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Directing Charge Transfer In Quantum Dot Assemblies.
Published 2018 · Materials Science, Medicine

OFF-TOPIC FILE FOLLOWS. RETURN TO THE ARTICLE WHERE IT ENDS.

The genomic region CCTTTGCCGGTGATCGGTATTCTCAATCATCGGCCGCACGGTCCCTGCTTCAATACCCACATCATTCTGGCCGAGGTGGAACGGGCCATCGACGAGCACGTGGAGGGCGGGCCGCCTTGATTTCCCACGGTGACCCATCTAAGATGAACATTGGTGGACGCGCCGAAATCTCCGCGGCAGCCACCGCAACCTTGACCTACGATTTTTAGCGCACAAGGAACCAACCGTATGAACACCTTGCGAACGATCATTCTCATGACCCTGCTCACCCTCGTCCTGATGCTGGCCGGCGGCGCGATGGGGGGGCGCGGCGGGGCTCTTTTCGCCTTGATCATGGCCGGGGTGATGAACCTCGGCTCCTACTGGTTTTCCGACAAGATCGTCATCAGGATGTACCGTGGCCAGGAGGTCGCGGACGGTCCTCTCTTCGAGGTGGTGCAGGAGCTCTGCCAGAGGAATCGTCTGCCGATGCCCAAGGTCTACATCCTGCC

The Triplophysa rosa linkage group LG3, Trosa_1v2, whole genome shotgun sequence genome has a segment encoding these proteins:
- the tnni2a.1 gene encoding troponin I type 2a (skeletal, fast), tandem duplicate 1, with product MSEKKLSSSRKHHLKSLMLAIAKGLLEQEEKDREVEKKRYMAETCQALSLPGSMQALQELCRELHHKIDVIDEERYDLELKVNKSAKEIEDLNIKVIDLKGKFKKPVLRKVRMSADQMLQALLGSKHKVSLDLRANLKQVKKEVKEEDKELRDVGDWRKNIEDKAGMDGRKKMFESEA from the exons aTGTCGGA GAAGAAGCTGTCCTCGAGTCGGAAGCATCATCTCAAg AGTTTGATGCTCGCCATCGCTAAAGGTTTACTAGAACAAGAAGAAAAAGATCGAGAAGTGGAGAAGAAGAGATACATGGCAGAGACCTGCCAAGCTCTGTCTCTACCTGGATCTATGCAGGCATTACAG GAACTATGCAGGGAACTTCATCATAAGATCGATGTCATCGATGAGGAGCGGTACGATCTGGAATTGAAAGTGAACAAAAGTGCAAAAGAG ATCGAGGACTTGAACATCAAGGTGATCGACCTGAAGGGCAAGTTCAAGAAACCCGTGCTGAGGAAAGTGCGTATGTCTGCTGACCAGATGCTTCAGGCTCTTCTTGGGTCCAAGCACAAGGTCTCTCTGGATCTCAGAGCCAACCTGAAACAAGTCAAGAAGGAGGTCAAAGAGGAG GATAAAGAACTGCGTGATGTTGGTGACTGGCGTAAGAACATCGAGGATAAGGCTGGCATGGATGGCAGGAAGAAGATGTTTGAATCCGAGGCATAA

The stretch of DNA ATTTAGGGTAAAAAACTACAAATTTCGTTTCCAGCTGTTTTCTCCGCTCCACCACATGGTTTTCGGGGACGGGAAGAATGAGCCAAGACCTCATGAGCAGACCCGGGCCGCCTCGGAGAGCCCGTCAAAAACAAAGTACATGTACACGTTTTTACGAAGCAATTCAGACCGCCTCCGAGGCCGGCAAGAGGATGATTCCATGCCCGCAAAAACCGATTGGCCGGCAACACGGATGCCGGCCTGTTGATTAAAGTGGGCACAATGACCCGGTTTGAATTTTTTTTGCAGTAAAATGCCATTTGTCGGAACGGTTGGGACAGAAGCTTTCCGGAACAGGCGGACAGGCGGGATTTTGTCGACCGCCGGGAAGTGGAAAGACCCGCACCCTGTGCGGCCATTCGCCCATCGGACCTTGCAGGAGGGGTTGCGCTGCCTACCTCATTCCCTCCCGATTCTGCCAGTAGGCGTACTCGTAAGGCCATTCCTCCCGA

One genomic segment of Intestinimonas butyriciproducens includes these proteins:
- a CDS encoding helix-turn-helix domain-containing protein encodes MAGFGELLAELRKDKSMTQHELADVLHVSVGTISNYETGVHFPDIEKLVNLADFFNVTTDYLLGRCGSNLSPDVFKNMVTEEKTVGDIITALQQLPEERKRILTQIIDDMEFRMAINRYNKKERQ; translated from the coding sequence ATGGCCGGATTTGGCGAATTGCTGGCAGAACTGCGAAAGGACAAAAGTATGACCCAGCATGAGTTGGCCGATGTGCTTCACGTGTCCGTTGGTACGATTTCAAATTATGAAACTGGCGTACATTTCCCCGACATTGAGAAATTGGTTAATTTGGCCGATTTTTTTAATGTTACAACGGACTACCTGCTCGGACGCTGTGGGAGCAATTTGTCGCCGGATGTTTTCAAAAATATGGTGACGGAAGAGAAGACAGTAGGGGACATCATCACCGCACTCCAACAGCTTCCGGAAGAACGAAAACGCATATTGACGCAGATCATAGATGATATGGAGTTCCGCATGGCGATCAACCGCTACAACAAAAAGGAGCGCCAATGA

The optical and electronic properties of semiconductor quantum dots (QDs) make them attractive candidates for applications in photovoltaics, spintronics, photocatalysis, and optoelectronics. Understanding how to control the flow of charge in QD assemblies is essential for realizing novel applications. This Account explores some unique characteristics of charge transport in QD dyads, triads, and their assemblies. The emerging features of these assemblies that provide new opportunities to manipulate charge flow at the nanoscale are (1) cascading energy landscapes and band offsets to inhibit charge recombination, (2) electrostatic fields that direct charge flow through QD-QD and QD-conjugated polymer junctions, and (3) QD chirality and chiral imprinting that promotes vectorial electron and spin selective transport. Charge flow kinetics is determined by a combination of familiar electron transfer parameters (reaction free energy, reorganization energy, and electronic coupling), donor and acceptor electronic densities of states, and internal electric fields. Electron transfer and electronic structure theory, combined with kinetic modeling, place the measured kinetics of QD electron transfer donor-acceptor assemblies into a unified conceptual context. The experimental transfer rates measured in these systems depend upon structure and the internal electric fields that are present in the assemblies. A negatively charged donor and positively charged acceptor, for example, facilitates (inhibits) electron (hole) transfer, while an electric field of opposite orientation (reversal of charges) inhibits (promotes) electron (hole) transfer. These and other emerging rules that govern charge flow in NP assemblies provide a strategy to design the directionality and yield of interfacial charge transport. Chirality at the nanoscale can induce spin selective charge transport, providing new ways to direct charge (and spin) flow in QD assemblies. Magnetoresistance and magnetic conductive probe atomic force microscopy experiments show spin selective electron transport for chirally imprinted QD assemblies. Photoinduced electron transfer from achiral donor-QDs to chiral acceptor-QDs depends on the electron spin and chiroptical properties of the acceptor-QDs. These assemblies show transport characteristics that correlate with features of the QDs' circular dichroism spectra, presenting intriguing challenges to theory, and indicating that spectroscopic signatures may assist in the design and diagnosis of functional molecular assemblies. Theoretical and experimental studies of charge transport in well-defined QD assemblies are establishing design principles for vectorial charge transport and are also refining questions surrounding the mechanism and control of these processes. These intensified efforts are forging links between fundamental discoveries regarding mechanism and practical applications for these novel assembled nanostructures.